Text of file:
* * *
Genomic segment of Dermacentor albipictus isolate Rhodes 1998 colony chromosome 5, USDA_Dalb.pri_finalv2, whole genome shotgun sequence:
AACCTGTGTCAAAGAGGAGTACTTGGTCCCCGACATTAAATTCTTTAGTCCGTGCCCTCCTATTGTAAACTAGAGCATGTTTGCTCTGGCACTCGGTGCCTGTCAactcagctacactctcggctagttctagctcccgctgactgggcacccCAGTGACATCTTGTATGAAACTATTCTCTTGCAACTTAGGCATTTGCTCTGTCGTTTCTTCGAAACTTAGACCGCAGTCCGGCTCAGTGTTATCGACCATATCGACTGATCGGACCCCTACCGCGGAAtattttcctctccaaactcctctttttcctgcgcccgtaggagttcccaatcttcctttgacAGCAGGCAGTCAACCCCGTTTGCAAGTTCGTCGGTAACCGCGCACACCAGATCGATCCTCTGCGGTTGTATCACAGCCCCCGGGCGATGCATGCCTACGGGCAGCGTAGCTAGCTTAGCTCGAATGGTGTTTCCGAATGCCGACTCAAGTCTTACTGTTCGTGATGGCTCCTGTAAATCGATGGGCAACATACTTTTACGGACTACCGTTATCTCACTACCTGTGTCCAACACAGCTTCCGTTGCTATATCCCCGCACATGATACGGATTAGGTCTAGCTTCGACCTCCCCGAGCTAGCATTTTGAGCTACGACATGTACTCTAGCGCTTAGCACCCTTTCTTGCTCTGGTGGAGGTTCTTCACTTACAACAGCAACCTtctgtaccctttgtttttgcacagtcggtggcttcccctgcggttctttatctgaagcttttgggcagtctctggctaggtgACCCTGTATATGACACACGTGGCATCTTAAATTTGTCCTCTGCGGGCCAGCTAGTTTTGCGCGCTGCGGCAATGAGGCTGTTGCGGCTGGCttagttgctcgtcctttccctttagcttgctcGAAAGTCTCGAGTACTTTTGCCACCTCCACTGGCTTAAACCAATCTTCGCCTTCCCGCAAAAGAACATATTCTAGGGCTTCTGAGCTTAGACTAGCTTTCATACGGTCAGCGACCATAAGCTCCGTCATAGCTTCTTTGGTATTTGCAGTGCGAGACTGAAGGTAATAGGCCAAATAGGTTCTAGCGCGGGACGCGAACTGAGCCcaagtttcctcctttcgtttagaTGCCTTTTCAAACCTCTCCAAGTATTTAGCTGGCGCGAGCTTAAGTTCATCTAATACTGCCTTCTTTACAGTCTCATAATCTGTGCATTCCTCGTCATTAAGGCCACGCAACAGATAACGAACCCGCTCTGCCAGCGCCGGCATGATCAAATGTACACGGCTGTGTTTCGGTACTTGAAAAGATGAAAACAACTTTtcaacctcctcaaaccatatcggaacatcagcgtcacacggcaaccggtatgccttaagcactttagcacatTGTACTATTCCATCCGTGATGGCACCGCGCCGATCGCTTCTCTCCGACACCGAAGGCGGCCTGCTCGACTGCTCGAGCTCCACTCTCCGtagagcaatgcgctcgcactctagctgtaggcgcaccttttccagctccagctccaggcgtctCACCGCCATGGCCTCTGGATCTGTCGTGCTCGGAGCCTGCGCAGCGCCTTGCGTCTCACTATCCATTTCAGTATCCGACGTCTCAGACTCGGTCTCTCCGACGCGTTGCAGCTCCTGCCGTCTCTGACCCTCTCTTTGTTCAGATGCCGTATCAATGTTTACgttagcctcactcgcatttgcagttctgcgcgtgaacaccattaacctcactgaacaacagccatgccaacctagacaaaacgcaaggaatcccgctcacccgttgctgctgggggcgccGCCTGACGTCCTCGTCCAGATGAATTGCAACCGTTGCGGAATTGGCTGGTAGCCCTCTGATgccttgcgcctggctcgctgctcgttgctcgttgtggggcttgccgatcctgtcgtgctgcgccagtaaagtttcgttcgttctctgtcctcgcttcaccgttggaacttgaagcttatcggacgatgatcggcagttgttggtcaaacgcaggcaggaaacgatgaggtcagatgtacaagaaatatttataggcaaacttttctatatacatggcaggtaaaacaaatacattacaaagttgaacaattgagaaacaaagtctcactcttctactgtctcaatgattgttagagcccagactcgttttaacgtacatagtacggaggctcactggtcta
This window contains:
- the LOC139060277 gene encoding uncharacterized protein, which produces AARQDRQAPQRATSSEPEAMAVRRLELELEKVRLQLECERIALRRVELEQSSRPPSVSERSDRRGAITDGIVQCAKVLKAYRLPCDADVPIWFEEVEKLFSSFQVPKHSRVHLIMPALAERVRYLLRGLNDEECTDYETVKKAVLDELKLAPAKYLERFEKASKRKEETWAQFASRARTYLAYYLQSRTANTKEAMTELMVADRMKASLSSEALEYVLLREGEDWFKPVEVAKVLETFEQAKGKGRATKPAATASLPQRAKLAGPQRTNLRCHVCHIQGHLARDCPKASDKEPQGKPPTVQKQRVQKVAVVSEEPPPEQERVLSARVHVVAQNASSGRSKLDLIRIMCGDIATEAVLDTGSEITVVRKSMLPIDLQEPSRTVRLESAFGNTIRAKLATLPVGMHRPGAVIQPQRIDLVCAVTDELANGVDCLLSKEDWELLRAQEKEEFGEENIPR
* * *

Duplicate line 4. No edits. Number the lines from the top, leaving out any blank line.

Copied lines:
- the LOC139060277 gene encoding uncharacterized protein, which produces AARQDRQAPQRATSSEPEAMAVRRLELELEKVRLQLECERIALRRVELEQSSRPPSVSERSDRRGAITDGIVQCAKVLKAYRLPCDADVPIWFEEVEKLFSSFQVPKHSRVHLIMPALAERVRYLLRGLNDEECTDYETVKKAVLDELKLAPAKYLERFEKASKRKEETWAQFASRARTYLAYYLQSRTANTKEAMTELMVADRMKASLSSEALEYVLLREGEDWFKPVEVAKVLETFEQAKGKGRATKPAATASLPQRAKLAGPQRTNLRCHVCHIQGHLARDCPKASDKEPQGKPPTVQKQRVQKVAVVSEEPPPEQERVLSARVHVVAQNASSGRSKLDLIRIMCGDIATEAVLDTGSEITVVRKSMLPIDLQEPSRTVRLESAFGNTIRAKLATLPVGMHRPGAVIQPQRIDLVCAVTDELANGVDCLLSKEDWELLRAQEKEEFGEENIPR